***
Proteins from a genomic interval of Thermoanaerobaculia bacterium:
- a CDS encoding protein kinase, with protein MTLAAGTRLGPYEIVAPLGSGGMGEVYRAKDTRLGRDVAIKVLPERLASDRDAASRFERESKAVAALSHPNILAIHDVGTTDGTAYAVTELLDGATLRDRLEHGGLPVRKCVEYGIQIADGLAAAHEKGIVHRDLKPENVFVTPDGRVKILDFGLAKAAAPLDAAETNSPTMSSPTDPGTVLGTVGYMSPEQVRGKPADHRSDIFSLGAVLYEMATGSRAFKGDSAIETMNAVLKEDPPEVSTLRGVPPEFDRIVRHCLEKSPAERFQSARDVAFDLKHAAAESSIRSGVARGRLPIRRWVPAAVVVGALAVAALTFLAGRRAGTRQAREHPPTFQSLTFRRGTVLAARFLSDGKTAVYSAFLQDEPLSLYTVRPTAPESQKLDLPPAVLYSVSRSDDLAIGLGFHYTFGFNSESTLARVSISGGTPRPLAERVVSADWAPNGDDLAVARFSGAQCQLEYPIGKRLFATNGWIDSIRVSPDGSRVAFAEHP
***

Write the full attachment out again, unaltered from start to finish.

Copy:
Proteins from a genomic interval of Thermoanaerobaculia bacterium:
- a CDS encoding protein kinase, with protein MTLAAGTRLGPYEIVAPLGSGGMGEVYRAKDTRLGRDVAIKVLPERLASDRDAASRFERESKAVAALSHPNILAIHDVGTTDGTAYAVTELLDGATLRDRLEHGGLPVRKCVEYGIQIADGLAAAHEKGIVHRDLKPENVFVTPDGRVKILDFGLAKAAAPLDAAETNSPTMSSPTDPGTVLGTVGYMSPEQVRGKPADHRSDIFSLGAVLYEMATGSRAFKGDSAIETMNAVLKEDPPEVSTLRGVPPEFDRIVRHCLEKSPAERFQSARDVAFDLKHAAAESSIRSGVARGRLPIRRWVPAAVVVGALAVAALTFLAGRRAGTRQAREHPPTFQSLTFRRGTVLAARFLSDGKTAVYSAFLQDEPLSLYTVRPTAPESQKLDLPPAVLYSVSRSDDLAIGLGFHYTFGFNSESTLARVSISGGTPRPLAERVVSADWAPNGDDLAVARFSGAQCQLEYPIGKRLFATNGWIDSIRVSPDGSRVAFAEHP